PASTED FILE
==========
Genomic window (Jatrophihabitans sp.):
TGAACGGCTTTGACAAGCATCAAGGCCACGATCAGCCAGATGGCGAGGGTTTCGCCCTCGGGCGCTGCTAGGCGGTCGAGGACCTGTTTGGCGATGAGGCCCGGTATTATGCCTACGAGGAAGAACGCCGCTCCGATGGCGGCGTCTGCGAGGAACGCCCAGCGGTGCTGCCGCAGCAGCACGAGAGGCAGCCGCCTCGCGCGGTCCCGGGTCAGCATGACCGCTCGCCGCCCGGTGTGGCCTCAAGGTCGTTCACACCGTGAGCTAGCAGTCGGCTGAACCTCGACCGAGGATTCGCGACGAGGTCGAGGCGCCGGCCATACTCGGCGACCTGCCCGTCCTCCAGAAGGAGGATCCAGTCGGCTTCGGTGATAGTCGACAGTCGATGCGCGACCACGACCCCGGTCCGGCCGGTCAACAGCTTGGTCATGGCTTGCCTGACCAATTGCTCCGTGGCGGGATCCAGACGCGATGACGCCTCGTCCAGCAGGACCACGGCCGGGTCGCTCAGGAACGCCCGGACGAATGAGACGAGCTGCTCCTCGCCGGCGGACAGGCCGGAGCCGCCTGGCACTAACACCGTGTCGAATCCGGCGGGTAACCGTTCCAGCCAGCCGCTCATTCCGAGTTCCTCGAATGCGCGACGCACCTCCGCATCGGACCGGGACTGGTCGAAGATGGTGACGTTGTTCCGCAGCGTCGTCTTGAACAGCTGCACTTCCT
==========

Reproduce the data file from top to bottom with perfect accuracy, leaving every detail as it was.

Genomic window (Jatrophihabitans sp.):
TGAACGGCTTTGACAAGCATCAAGGCCACGATCAGCCAGATGGCGAGGGTTTCGCCCTCGGGCGCTGCTAGGCGGTCGAGGACCTGTTTGGCGATGAGGCCCGGTATTATGCCTACGAGGAAGAACGCCGCTCCGATGGCGGCGTCTGCGAGGAACGCCCAGCGGTGCTGCCGCAGCAGCACGAGAGGCAGCCGCCTCGCGCGGTCCCGGGTCAGCATGACCGCTCGCCGCCCGGTGTGGCCTCAAGGTCGTTCACACCGTGAGCTAGCAGTCGGCTGAACCTCGACCGAGGATTCGCGACGAGGTCGAGGCGCCGGCCATACTCGGCGACCTGCCCGTCCTCCAGAAGGAGGATCCAGTCGGCTTCGGTGATAGTCGACAGTCGATGCGCGACCACGACCCCGGTCCGGCCGGTCAACAGCTTGGTCATGGCTTGCCTGACCAATTGCTCCGTGGCGGGATCCAGACGCGATGACGCCTCGTCCAGCAGGACCACGGCCGGGTCGCTCAGGAACGCCCGGACGAATGAGACGAGCTGCTCCTCGCCGGCGGACAGGCCGGAGCCGCCTGGCACTAACACCGTGTCGAATCCGGCGGGTAACCGTTCCAGCCAGCCGCTCATTCCGAGTTCCTCGAATGCGCGACGCACCTCCGCATCGGACCGGGACTGGTCGAAGATGGTGACGTTGTTCCGCAGCGTCGTCTTGAACAGCTGCACTTCCT